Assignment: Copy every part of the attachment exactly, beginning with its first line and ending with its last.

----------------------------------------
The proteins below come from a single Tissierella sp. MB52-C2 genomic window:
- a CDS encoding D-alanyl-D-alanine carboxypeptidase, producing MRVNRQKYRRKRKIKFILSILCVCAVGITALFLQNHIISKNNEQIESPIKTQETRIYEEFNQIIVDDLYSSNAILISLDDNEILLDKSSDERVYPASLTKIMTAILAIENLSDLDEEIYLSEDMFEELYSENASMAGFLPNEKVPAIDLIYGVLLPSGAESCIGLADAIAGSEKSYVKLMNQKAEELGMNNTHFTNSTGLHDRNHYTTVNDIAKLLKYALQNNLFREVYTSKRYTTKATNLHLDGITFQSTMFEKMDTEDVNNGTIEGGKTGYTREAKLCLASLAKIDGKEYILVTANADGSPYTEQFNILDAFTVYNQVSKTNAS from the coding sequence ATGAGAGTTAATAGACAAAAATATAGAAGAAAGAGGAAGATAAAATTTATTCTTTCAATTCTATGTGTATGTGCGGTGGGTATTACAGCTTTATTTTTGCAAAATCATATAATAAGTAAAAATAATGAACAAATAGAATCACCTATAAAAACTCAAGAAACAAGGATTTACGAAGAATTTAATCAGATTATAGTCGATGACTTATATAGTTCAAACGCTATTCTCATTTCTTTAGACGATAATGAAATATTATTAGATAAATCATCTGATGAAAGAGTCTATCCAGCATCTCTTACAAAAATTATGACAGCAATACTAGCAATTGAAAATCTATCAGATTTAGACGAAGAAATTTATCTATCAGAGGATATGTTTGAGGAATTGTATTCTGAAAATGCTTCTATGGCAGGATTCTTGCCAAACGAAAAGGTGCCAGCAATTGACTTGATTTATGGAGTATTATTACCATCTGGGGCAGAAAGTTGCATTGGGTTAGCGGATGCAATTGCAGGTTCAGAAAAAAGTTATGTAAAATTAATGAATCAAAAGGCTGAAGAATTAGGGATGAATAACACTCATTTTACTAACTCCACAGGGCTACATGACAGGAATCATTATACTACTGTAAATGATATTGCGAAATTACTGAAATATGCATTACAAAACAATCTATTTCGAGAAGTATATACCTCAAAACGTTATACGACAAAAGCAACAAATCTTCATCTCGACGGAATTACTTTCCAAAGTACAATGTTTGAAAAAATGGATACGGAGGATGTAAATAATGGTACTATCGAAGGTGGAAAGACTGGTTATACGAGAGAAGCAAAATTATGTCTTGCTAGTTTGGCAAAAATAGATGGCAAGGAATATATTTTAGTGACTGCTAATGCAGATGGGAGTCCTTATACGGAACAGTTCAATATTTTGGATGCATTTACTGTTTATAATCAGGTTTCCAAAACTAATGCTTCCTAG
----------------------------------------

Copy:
The proteins below come from a single Tissierella sp. MB52-C2 genomic window:
- a CDS encoding D-alanyl-D-alanine carboxypeptidase, producing MRVNRQKYRRKRKIKFILSILCVCAVGITALFLQNHIISKNNEQIESPIKTQETRIYEEFNQIIVDDLYSSNAILISLDDNEILLDKSSDERVYPASLTKIMTAILAIENLSDLDEEIYLSEDMFEELYSENASMAGFLPNEKVPAIDLIYGVLLPSGAESCIGLADAIAGSEKSYVKLMNQKAEELGMNNTHFTNSTGLHDRNHYTTVNDIAKLLKYALQNNLFREVYTSKRYTTKATNLHLDGITFQSTMFEKMDTEDVNNGTIEGGKTGYTREAKLCLASLAKIDGKEYILVTANADGSPYTEQFNILDAFTVYNQVSKTNAS from the coding sequence ATGAGAGTTAATAGACAAAAATATAGAAGAAAGAGGAAGATAAAATTTATTCTTTCAATTCTATGTGTATGTGCGGTGGGTATTACAGCTTTATTTTTGCAAAATCATATAATAAGTAAAAATAATGAACAAATAGAATCACCTATAAAAACTCAAGAAACAAGGATTTACGAAGAATTTAATCAGATTATAGTCGATGACTTATATAGTTCAAACGCTATTCTCATTTCTTTAGACGATAATGAAATATTATTAGATAAATCATCTGATGAAAGAGTCTATCCAGCATCTCTTACAAAAATTATGACAGCAATACTAGCAATTGAAAATCTATCAGATTTAGACGAAGAAATTTATCTATCAGAGGATATGTTTGAGGAATTGTATTCTGAAAATGCTTCTATGGCAGGATTCTTGCCAAACGAAAAGGTGCCAGCAATTGACTTGATTTATGGAGTATTATTACCATCTGGGGCAGAAAGTTGCATTGGGTTAGCGGATGCAATTGCAGGTTCAGAAAAAAGTTATGTAAAATTAATGAATCAAAAGGCTGAAGAATTAGGGATGAATAACACTCATTTTACTAACTCCACAGGGCTACATGACAGGAATCATTATACTACTGTAAATGATATTGCGAAATTACTGAAATATGCATTACAAAACAATCTATTTCGAGAAGTATATACCTCAAAACGTTATACGACAAAAGCAACAAATCTTCATCTCGACGGAATTACTTTCCAAAGTACAATGTTTGAAAAAATGGATACGGAGGATGTAAATAATGGTACTATCGAAGGTGGAAAGACTGGTTATACGAGAGAAGCAAAATTATGTCTTGCTAGTTTGGCAAAAATAGATGGCAAGGAATATATTTTAGTGACTGCTAATGCAGATGGGAGTCCTTATACGGAACAGTTCAATATTTTGGATGCATTTACTGTTTATAATCAGGTTTCCAAAACTAATGCTTCCTAG